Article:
American International Group’s (AIG) $4.23 billion sale this week of its aircraft leasing business to a group of Chinese investors is subject to scrutiny by a little-known group that could technically scuttle the major acquisition by simply invoking national security concerns.
The Committee on Foreign Investment in the United States, or CFIUS, is an inter-agency panel that investigates foreign investment in U.S. companies by everyone from close allies like the U.K. to economic foes like China.
Basically, CFIUS is charged with ensuring sensitive national-security and critical infrastructure assets don’t fall into the hands of countries or groups aligned against the U.S.
“As we consider foreign investments in the United States, of course, we have an obligation -- like any country -- to protect our national security,” Neal Wolin, deputy Treasury secretary, said in a speech at the Singapore Exchange last year.
While the AIG review is unlikely to generate many headlines, CFIUS investigations have created controversy in the past, including in the 2006 proposed acquisition of a key port operator by a Middle Eastern company.
National Security Jitters
Chaired by the Treasury secretary, CFIUS is comprised of a who’s-who list of power brokers in the executive branch: the heads of the departments of Justice, Homeland Security, Commerce, Defense, State and Energy as well as the Office of the U.S. Trade Representative.
The Director of the National Intelligence Agency and head of the Labor Department also serve as non-voting members.
Transactions that result in control of a U.S. business being turned over to a foreign entity are subject to a 30-day review that aims to “identify and address, as appropriate, any national security concerns that arise as a result of the transaction,” the Treasury Department website says.
For example, CFIUS would be very likely to investigate the national-security implications of a foreign takeover of a key defense contractor like Lockheed Martin (LMT) or a manufacturer of computer chips used in nuclear weapons.
A deal that generates serious national-security problems could fail to receive CRIUS approval or require remedial action such as divestitures.
CFIUS urges foreign companies to disclose important information on their target U.S. companies, including whether they have classified contracts or subcontracts, develop or produce cyber systems, produce or transport energy or have ties to the telecom and Internet industries.
Potential stumbling blocks include whether or not the U.S. company provides products or services that “expose national security vulnerabilities” or whether the deal could create a “vulnerability to sabotage or espionage.”
CFIUS is also careful about ties to the national transportation and U.S. financial systems and deals involving countries with questionable national security and nonproliferation records.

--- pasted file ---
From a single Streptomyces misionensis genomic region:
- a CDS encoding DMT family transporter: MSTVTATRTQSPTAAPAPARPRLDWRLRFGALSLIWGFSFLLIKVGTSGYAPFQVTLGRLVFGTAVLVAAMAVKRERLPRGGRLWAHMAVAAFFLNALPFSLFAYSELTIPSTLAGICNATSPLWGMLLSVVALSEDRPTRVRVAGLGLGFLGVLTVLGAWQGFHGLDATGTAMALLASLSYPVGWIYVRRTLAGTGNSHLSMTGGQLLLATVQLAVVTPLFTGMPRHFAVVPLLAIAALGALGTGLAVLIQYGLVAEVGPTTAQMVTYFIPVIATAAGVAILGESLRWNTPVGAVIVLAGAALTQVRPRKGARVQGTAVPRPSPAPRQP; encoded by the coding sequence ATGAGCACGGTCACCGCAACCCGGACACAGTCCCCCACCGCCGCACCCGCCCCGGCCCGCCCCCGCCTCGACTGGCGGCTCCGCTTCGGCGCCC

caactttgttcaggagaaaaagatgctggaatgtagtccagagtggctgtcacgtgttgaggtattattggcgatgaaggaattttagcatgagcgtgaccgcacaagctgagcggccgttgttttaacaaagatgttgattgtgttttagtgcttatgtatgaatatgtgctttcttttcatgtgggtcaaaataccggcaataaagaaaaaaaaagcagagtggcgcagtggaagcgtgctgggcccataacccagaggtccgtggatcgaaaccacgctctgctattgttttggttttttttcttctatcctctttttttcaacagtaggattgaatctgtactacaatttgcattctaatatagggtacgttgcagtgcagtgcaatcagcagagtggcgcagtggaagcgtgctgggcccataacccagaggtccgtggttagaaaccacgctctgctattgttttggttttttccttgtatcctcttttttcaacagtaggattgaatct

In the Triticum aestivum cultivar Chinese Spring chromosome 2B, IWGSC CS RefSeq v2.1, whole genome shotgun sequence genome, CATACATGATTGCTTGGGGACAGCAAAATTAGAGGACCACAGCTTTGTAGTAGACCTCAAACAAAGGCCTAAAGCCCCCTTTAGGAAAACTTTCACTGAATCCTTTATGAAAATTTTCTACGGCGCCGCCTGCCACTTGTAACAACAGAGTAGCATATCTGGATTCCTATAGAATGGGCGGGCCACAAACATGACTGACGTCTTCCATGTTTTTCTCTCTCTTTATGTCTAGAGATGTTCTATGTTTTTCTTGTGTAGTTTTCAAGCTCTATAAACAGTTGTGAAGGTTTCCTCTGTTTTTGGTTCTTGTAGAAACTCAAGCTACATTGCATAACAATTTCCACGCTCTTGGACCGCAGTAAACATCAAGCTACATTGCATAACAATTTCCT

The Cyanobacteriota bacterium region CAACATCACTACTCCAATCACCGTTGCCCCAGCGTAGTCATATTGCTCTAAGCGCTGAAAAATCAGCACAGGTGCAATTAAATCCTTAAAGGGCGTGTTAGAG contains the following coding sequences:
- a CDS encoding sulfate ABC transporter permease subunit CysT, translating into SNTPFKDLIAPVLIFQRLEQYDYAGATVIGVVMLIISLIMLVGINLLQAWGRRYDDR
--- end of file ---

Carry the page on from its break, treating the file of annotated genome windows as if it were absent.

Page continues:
Other times the acquisition targets have less direct ties to the defense industry.
CFIUS initially signed off on a controversial $7 billion acquisition by DP World of the Peninsular and Oriental Stream Navigation Company, a deal which gave the Dubai-based company control of a slew of major U.S. seaports.
Eventually, the political uproar caused by the transaction forced DP World to sell the U.S. assets.
“It clearly established the idea that CFIUS was going to be given a broader scope, that national security could involve critical infrastructure, including the operation of ports,” said Curtis Dombek, a partner at the law firm Sheppard Mullin who has advised companies involved in CFIUS reviews in the past.
Technically, CFIUS reviews are voluntary, starting after a notice is filed by the foreign entity in the transaction.
However, Wolin warned that “consummating an acquisition before CFIUS review may exacerbate potential national security concerns and create less favorable conditions for review.”
In those cases, CFIUS has the option to recommend to the White House to force a divestment.
“There is a tendency for sophisticated foreign parties to err on the side of giving notice. Not giving notice entails extraordinary risks if a transaction closes and then things have to be unwound,” said Dombek.
According to a CFIUS report to Congress issued in December 2011, there were 313 notices filed with the committee between 2008 and 2010. CFIUS launched 93 investigations over that span and 42 notices were ultimately withdrawn, representing 13.4% of the total.
“To those foreign companies looking to invest in the United States, I think those numbers demonstrate the process is serious and the administration takes these cases seriously,” said Dombek.
Manufacturing, Tech Deals Probed
None of the CFIUS notices over that three-year period resulted in a presidential decision on a deal.
CFIUS said that 41% of the notices it received related to transactions in the manufacturing sector, with about half of those in computer and electronic products.
The next biggest chunk of foreign takeovers reviewed was in finance, information and services (32%) and mining, utilities and construction (18%).
CFIUS statistics show that many of the deals it reviews are actually from friendly nations. About 29% of the foreign deals between 2008 and 2010 were from the U.K., with Canada, France and Israel representing the next 23%.
The panel received 16 notifications of takeovers from China in that span, 12 from Russia, five from the United Arab Emirates and just one from Saudi Arabia.
In probing these deals, U.S. officials have to balance a desire to protect critical infrastructure from enemies with the need to draw in outside investors to the U.S.
"CFIUS’s core characteristics -- its transparency, its efficiency, and its narrow focus on national security -- are there for a very specific reason: to continue to encourage the foreign investment that is to vital to our economic health," said Wolin.